By Deborah Swearingen
BOULDER » With money covered by the city’s Climate Initiatives department, Community Cycles will now be able to recycle bike tires that are not suitable for reuse.
The city committed to spending $1,000, the cost of up to 2,000 recycled bike tires, at Eco-Cycle’s Center for Hard-to-Recycle Materials.
The recycling program is a pilot made possible through a partnership between Community Cycles, Eco-Cycle and the city, according to Leah Kelleher, a spokesperson in the city’s Climate Initiatives department.
Community Cycles, a Boulder-based nonprofit cycling shop and advocacy group, collects bike and bike tire donations from the community and sends tires to Eco-Cycle’s CHaRM for recycling.
The money provided by Boulder covers about a third of what Community Cycles expects to need in 2022.
The nonprofit typically collects about 1,500 used bike tires a year, Executive Director Sue Prant noted. That’s about 3,000 pounds of tires that had been going to the landfill, where the synthetic rubber and butyl tubing will sit for years, failing to break down or biodegrade, according to Green Matters, a news organization that covers sustainability.
Some of the tires donated to Community Cycles can be resold or reused, but not all.
“We have this issue where in order to recycle tires we have to pay for them at Eco-Cycle,” Prant said. “It’s always been a bit of a strain because … we can’t reuse too many tires.”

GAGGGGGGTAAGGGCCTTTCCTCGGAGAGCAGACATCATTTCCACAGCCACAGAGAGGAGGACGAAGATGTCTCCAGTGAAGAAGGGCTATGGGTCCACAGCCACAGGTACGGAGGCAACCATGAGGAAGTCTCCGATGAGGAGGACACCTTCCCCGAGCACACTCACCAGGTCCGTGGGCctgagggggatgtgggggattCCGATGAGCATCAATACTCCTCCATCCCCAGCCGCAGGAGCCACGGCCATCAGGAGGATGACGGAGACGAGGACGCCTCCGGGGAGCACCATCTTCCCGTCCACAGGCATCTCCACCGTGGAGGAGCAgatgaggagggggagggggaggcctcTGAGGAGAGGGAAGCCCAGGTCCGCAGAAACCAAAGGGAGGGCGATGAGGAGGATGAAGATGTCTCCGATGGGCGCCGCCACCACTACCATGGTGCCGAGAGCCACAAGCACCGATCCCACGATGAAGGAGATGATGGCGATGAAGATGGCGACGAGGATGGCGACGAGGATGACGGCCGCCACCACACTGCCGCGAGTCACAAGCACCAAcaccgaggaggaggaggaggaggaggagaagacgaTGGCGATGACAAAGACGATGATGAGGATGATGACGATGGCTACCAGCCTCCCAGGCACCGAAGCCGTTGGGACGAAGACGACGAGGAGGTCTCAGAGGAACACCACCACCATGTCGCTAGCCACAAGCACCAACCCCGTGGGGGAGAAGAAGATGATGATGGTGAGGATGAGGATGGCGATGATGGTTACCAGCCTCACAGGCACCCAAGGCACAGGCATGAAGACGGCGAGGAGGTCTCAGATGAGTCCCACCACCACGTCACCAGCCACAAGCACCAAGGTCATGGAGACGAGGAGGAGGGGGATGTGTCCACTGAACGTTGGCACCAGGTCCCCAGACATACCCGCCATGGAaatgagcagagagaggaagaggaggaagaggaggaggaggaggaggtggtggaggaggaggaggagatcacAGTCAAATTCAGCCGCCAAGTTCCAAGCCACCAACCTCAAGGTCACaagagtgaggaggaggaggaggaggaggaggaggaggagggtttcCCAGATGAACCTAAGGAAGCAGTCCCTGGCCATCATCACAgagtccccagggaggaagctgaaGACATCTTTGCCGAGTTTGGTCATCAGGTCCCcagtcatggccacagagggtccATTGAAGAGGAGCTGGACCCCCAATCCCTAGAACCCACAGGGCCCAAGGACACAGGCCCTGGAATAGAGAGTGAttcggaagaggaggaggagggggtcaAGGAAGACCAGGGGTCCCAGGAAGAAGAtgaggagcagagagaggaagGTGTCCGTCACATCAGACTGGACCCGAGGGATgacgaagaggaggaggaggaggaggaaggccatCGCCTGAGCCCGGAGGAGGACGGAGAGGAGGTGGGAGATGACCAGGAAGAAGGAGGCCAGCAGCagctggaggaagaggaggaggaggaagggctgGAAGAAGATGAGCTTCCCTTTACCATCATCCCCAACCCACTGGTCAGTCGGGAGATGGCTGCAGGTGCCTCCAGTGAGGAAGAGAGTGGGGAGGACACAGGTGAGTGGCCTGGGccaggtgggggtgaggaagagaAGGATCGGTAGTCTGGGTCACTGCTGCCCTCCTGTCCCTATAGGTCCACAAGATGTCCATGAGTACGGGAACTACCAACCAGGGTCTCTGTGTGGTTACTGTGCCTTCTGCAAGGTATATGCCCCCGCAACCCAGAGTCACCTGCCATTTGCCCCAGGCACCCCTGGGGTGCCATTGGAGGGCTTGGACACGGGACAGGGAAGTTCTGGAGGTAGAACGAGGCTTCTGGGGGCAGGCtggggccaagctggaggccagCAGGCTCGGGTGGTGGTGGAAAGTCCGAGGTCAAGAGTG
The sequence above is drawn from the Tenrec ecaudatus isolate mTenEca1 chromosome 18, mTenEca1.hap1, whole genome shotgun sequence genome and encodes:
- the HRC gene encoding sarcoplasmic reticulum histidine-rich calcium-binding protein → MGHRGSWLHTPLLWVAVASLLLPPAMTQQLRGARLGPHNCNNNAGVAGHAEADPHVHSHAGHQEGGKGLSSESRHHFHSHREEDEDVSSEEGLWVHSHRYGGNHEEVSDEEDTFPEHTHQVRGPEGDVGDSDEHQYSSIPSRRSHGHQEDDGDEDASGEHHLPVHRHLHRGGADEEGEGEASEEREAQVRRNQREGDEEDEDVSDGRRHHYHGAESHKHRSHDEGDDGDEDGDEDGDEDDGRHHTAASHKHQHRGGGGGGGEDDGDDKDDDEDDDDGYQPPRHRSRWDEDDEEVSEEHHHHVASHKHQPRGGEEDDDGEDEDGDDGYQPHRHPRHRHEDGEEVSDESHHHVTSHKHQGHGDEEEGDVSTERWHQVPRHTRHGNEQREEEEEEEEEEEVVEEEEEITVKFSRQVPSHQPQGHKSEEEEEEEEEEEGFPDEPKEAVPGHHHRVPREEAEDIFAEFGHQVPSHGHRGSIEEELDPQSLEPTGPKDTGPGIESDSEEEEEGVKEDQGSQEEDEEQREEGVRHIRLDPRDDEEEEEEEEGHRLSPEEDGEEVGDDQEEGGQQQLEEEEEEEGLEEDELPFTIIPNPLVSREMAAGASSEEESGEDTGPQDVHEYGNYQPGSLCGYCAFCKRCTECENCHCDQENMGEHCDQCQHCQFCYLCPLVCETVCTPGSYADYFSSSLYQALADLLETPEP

“Even though we recycle a ton of stuff here, we still create garbage,” she added. “We try to keep our trash low, but some of it is unavoidable.”
Community Cycles has committed to fronting the cost of recycling for the remainder of 2022 but will be looking for alternative funding sources after that.
Eco-Cycle and CHaRM charge a $3 fee for each vehicle entering the facility. The center charges an additional 50 cents per bike tire or tube. Dax Burgos, shop director at Community Cyles, intends to make weekly trips to CHaRM with a van full of used bike tires to be recycled.
Keeping tires out of the landfill is one of the ways Community Cycles works to create a culture of environmentally sustainable cycling, the nonprofit noted on its website.
Likewise, the pilot program is a benefit for Boulder, given the city’s goal of diverting 85% of community waste from landfills by 2025. Data indicates the city diverts 53% of community waste from landfills.
“The city has had a long relationship with Community Cycles,” Boulder’s Sustainability Program Manager Ellen Orleans said in a statement. “By funding a portion of their annual bike tire recycling, we’ll help them be an even more sustainability-minded organization.”
Community Cycles accepts bike donations when its store is open, from 11 a.m. to 6 p.m. Thursday through Sunday.